The ignored but essential service of feeding, sheltering and burying Northwest Indiana's neediest township residents is being thrust into public over its cost to region taxpayers.
The General Assembly is expected to mull a proposal this week to rein in the more than $13 million in public money earmarked by 23 township trustees across Lake and Porter County to annual payments to the tens of thousands living below the poverty level. For these residents, federal welfare is either temporarily unattainable or not enough.
Calumet Township alone requested $8.9 million in property taxes last year to deal with the entrenched poverty and unemployment of Gary's city residents – 220 times the state average.
Griffith residents who must supply $2 million of that amount renewed their request to secede from Calumet Township and join another to avoid the burden which has most of them paying the maximum amount of property taxes allowed under law.
Legislation to give Griffith permission to leave was amended this week to turn the legislature's focus on any township with an assistance levy 10 times the state average.
That amendment would ultimately impose state-directed restrictions on not only Calumet, but also North Township – which consists of East Chicago, Hammond, Whiting, Munster and Highland – in Lake County and Portage Township in Porter County.
That briefly infuriated North Township Trustee Frank Mrvan.
"North Township is not in the same category of poor relief as Calumet," he said. "We have done nothing but be efficient and effective in our use of poor relief and making people accountable. Administratively, it costs us 12 cents to administer a $1 of all our services we provide.
"Now I'm in jeopardy. I would have to reduce my poor relief by 60 percent. I would have to take $2 million away from it and still provide poor relief assistance. Its is insanity as written," Mrvan said.
However, State Sen. Brandt Hershman, R-Buck Creek, the Senate sponsor of the amendment, indicated he is willing to make adjustments to ensure only Calumet's outsized tax rate would trigger the law, if passed.
Mrvan said he is relieved to hear that, but remains eager to explain to the public that poor relief can be administered as efficiently as the same work done by private charities.
Calumet Township Trustee Mary Elgin insists Calumet is as frugal as many township, but she must follow state law, which requires her to investigate all requests for assistance.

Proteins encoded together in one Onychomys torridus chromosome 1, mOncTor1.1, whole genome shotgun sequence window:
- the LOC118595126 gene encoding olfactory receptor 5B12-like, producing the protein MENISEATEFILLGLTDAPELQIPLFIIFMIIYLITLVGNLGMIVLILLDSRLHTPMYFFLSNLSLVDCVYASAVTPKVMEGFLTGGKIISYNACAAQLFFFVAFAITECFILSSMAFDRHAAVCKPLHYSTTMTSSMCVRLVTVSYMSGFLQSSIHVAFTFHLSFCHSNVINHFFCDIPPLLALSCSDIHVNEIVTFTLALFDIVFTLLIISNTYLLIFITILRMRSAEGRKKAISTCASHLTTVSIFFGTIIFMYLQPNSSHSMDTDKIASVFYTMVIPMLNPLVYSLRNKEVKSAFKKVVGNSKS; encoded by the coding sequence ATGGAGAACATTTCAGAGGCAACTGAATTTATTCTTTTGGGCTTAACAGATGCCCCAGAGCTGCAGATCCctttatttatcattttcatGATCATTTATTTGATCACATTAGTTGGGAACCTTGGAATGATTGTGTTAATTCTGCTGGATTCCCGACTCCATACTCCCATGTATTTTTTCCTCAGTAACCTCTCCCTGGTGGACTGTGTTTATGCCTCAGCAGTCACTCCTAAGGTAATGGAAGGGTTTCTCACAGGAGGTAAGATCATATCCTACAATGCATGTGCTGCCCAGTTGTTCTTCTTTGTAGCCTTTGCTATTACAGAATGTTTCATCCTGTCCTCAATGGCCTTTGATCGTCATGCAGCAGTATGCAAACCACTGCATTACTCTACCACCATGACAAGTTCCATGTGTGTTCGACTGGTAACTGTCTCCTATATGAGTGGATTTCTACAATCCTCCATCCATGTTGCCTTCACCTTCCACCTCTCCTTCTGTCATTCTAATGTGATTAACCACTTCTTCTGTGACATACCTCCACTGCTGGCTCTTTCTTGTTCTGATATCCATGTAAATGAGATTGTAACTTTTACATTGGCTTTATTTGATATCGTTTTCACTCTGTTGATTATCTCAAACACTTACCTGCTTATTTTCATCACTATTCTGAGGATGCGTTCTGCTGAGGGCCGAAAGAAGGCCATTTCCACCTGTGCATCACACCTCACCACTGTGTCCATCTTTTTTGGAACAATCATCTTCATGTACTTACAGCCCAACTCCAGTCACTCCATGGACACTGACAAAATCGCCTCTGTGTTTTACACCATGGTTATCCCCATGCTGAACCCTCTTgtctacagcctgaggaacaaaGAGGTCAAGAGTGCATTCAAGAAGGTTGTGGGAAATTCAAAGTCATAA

She said she was sued in 2011 by the American Civil Liberties Union when reductions in property tax revenue forced her to reduce township assistance spending. She said she had to revert to her original assistance policies to avoid a protracted and costly legal battle.
There is no dispute township trustees have wide latitude under state law to determine who is eligible for assistance and how much assistance each individual or family can receive.
Township Assistance reports released by the Indiana State Board of Accounts between 2008 and 2012 indicate 37,026 Calumet Township recipients received benefits valued at $21,439,100 for an average of $579 per recipient.
North Township provided $4,159,408 to 63,347 over the same five year period for an average of $66 per recipient.
Mrvan said he keeps township assistance expenses low by aggressively pushing recipients toward self sufficiency, some often achieved within six months.
Other townships give less.
"The most we give is $200 toward utilities and $200 toward rent for a family unless there is some other extraordinary circumstance," Nina Rivas, chief of staff for the Portage Township Trustee's office said. "The distributed an average of $263 per recipient in recent years."
Pleasant Township Trustee Jean Oehlman in southeast Porter County said a lot of people are involved.
"Sometimes it's a real team effort to pay someone's rent because I can't do the whole thing. We get help from the churches, American Legion and others," she said. "I don't like to see recipients every month. My annual budget is $15,000."
Boone Township Trustee Russell Franzman said low-income housing developments in the town of Hebron boost his township assistance spending over those of other rural townships.
"We will help people four times a year, unless they find it through another source or there is an emergency event. If their electricity is going to be shut off tomorrow, we try to work with them," Franzman said.